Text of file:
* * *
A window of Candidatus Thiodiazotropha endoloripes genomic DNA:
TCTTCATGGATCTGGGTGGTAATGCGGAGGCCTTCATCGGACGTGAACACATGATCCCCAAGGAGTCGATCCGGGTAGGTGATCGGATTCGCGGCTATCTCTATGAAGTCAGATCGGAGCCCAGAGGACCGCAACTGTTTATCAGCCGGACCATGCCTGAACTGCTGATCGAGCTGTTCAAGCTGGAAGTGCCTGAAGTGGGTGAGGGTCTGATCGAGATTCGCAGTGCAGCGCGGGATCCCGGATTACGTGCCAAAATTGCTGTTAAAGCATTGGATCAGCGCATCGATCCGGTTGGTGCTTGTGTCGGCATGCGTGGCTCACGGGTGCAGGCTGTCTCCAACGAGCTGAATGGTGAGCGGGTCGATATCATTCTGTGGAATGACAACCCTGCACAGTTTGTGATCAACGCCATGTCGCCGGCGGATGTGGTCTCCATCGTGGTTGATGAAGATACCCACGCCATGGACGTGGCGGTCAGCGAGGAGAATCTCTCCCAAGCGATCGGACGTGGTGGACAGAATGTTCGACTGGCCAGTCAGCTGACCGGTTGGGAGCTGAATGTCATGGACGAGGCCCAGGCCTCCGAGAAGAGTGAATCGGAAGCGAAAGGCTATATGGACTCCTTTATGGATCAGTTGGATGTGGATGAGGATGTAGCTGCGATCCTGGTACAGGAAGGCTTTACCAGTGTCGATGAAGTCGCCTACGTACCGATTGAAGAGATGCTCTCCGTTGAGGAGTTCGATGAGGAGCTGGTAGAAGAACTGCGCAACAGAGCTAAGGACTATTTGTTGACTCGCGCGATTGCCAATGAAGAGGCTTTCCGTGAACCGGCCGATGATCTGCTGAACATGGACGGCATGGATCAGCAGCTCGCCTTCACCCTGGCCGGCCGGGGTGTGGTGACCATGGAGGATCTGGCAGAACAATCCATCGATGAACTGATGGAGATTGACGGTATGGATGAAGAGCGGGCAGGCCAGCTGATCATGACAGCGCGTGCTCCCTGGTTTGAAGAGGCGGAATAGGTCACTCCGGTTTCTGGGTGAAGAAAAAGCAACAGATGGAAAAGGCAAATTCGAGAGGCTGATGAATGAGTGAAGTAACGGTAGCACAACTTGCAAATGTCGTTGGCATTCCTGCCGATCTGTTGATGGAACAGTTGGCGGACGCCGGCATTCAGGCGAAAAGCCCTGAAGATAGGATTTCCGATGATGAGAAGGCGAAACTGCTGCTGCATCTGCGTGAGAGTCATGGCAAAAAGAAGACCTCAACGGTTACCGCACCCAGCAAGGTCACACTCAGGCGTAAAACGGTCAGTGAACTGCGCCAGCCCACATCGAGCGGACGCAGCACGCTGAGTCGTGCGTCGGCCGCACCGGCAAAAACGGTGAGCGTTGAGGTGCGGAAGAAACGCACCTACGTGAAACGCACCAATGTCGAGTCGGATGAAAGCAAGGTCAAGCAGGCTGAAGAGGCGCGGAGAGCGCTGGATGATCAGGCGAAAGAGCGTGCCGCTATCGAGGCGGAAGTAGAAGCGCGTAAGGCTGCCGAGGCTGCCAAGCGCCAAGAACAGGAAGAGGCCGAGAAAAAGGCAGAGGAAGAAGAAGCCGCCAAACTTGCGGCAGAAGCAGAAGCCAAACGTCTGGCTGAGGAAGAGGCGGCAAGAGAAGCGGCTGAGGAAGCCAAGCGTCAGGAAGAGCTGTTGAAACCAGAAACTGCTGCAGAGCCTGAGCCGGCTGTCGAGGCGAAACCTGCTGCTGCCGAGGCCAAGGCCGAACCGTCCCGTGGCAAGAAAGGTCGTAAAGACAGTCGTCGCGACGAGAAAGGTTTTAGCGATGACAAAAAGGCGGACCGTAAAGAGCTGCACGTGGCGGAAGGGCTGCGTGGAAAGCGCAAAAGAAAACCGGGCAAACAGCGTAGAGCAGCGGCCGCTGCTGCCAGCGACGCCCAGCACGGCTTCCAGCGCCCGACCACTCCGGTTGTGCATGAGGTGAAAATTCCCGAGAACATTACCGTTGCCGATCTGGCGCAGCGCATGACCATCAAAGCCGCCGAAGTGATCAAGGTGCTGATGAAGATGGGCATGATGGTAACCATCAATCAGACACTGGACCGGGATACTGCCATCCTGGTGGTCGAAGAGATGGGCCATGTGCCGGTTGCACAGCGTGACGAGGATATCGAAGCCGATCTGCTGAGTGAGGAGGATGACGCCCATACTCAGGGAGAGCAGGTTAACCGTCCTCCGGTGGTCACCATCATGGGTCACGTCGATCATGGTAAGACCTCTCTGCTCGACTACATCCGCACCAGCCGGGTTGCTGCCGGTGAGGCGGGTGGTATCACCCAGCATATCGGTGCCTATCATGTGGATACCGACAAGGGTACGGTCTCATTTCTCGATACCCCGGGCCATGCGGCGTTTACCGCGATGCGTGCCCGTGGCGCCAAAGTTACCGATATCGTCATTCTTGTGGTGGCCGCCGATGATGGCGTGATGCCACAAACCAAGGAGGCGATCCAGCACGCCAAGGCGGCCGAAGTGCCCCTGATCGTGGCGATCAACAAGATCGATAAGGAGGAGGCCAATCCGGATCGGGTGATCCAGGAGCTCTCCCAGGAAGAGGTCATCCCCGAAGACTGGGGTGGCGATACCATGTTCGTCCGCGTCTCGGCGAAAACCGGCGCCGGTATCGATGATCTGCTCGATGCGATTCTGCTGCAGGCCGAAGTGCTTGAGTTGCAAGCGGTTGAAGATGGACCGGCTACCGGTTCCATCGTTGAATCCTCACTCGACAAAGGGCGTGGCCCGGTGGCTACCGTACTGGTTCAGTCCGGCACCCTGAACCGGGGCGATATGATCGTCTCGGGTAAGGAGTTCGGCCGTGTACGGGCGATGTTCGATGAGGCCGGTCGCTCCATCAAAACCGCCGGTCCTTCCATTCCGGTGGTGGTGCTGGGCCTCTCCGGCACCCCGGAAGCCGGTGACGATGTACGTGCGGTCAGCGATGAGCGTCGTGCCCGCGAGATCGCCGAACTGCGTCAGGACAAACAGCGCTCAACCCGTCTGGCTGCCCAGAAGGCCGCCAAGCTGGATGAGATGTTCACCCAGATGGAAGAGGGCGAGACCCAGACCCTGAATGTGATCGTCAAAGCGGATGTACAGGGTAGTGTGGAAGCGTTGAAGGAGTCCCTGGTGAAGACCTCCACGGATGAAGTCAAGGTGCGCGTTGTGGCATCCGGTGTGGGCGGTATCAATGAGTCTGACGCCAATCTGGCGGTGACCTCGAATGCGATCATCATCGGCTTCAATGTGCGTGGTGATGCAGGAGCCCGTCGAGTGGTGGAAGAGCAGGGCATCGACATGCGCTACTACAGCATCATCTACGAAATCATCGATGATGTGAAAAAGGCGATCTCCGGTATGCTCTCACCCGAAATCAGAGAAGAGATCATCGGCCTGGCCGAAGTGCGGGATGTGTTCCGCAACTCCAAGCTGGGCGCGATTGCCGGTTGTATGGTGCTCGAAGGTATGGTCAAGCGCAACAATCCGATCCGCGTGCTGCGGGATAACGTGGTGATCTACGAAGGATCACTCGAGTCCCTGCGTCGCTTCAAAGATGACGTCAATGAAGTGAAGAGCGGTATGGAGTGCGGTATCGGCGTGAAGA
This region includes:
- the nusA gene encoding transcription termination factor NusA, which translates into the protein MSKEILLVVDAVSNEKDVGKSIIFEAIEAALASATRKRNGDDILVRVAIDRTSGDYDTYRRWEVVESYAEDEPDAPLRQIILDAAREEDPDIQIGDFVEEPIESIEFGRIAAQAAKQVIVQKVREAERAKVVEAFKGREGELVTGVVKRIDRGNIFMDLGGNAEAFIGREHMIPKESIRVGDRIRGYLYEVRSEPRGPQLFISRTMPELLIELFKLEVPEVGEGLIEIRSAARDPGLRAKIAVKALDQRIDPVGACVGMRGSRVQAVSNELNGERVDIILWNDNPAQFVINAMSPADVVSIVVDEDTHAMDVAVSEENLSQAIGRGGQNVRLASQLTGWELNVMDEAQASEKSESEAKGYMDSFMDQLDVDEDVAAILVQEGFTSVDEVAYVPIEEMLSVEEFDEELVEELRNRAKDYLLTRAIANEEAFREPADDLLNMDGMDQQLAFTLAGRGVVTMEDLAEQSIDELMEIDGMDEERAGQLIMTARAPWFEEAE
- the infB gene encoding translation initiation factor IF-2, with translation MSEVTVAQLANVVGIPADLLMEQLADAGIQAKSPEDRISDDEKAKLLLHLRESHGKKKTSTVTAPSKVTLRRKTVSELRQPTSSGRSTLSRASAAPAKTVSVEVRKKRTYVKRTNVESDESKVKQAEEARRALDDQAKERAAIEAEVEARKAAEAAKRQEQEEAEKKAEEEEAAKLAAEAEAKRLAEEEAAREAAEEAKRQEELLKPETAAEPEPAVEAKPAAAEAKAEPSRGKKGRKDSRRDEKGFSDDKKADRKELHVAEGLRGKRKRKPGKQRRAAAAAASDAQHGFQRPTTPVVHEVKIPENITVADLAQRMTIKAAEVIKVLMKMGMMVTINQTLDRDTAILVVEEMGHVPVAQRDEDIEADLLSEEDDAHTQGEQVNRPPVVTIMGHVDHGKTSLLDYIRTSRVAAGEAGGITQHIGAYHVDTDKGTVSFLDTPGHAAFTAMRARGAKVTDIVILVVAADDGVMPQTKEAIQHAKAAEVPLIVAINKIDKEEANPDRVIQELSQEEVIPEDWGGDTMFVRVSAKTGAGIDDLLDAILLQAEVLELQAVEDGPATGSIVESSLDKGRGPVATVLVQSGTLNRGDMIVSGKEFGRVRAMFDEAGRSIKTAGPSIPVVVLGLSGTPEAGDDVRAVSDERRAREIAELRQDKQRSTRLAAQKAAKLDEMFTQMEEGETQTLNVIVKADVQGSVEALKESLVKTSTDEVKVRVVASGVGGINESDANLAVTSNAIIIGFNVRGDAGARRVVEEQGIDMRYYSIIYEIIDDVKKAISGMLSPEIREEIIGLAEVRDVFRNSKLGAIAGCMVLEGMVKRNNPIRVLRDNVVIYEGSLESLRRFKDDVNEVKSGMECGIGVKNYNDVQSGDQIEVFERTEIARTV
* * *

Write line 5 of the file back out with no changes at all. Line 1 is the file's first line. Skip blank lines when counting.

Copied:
- the infB gene encoding translation initiation factor IF-2, with translation MSEVTVAQLANVVGIPADLLMEQLADAGIQAKSPEDRISDDEKAKLLLHLRESHGKKKTSTVTAPSKVTLRRKTVSELRQPTSSGRSTLSRASAAPAKTVSVEVRKKRTYVKRTNVESDESKVKQAEEARRALDDQAKERAAIEAEVEARKAAEAAKRQEQEEAEKKAEEEEAAKLAAEAEAKRLAEEEAAREAAEEAKRQEELLKPETAAEPEPAVEAKPAAAEAKAEPSRGKKGRKDSRRDEKGFSDDKKADRKELHVAEGLRGKRKRKPGKQRRAAAAAASDAQHGFQRPTTPVVHEVKIPENITVADLAQRMTIKAAEVIKVLMKMGMMVTINQTLDRDTAILVVEEMGHVPVAQRDEDIEADLLSEEDDAHTQGEQVNRPPVVTIMGHVDHGKTSLLDYIRTSRVAAGEAGGITQHIGAYHVDTDKGTVSFLDTPGHAAFTAMRARGAKVTDIVILVVAADDGVMPQTKEAIQHAKAAEVPLIVAINKIDKEEANPDRVIQELSQEEVIPEDWGGDTMFVRVSAKTGAGIDDLLDAILLQAEVLELQAVEDGPATGSIVESSLDKGRGPVATVLVQSGTLNRGDMIVSGKEFGRVRAMFDEAGRSIKTAGPSIPVVVLGLSGTPEAGDDVRAVSDERRAREIAELRQDKQRSTRLAAQKAAKLDEMFTQMEEGETQTLNVIVKADVQGSVEALKESLVKTSTDEVKVRVVASGVGGINESDANLAVTSNAIIIGFNVRGDAGARRVVEEQGIDMRYYSIIYEIIDDVKKAISGMLSPEIREEIIGLAEVRDVFRNSKLGAIAGCMVLEGMVKRNNPIRVLRDNVVIYEGSLESLRRFKDDVNEVKSGMECGIGVKNYNDVQSGDQIEVFERTEIARTV